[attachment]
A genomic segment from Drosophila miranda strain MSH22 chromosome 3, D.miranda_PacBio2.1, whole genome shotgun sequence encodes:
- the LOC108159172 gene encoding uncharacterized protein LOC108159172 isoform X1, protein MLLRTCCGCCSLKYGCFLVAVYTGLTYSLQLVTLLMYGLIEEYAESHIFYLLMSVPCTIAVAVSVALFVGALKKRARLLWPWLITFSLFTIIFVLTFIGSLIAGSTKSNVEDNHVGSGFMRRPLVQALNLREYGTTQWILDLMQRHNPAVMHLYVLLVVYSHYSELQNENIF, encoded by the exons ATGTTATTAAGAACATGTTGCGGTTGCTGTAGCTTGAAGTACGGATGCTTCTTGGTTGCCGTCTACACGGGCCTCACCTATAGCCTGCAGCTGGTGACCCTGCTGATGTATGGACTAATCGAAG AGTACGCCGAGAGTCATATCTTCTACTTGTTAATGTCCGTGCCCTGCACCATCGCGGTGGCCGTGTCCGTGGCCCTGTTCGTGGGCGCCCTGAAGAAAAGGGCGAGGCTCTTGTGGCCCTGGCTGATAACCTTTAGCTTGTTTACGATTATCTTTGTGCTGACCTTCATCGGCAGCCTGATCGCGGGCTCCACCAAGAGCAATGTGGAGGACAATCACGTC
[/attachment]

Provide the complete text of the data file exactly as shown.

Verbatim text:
A genomic segment from Drosophila miranda strain MSH22 chromosome 3, D.miranda_PacBio2.1, whole genome shotgun sequence encodes:
- the LOC108159172 gene encoding uncharacterized protein LOC108159172 isoform X1, protein MLLRTCCGCCSLKYGCFLVAVYTGLTYSLQLVTLLMYGLIEEYAESHIFYLLMSVPCTIAVAVSVALFVGALKKRARLLWPWLITFSLFTIIFVLTFIGSLIAGSTKSNVEDNHVGSGFMRRPLVQALNLREYGTTQWILDLMQRHNPAVMHLYVLLVVYSHYSELQNENIF, encoded by the exons ATGTTATTAAGAACATGTTGCGGTTGCTGTAGCTTGAAGTACGGATGCTTCTTGGTTGCCGTCTACACGGGCCTCACCTATAGCCTGCAGCTGGTGACCCTGCTGATGTATGGACTAATCGAAG AGTACGCCGAGAGTCATATCTTCTACTTGTTAATGTCCGTGCCCTGCACCATCGCGGTGGCCGTGTCCGTGGCCCTGTTCGTGGGCGCCCTGAAGAAAAGGGCGAGGCTCTTGTGGCCCTGGCTGATAACCTTTAGCTTGTTTACGATTATCTTTGTGCTGACCTTCATCGGCAGCCTGATCGCGGGCTCCACCAAGAGCAATGTGGAGGACAATCACGTC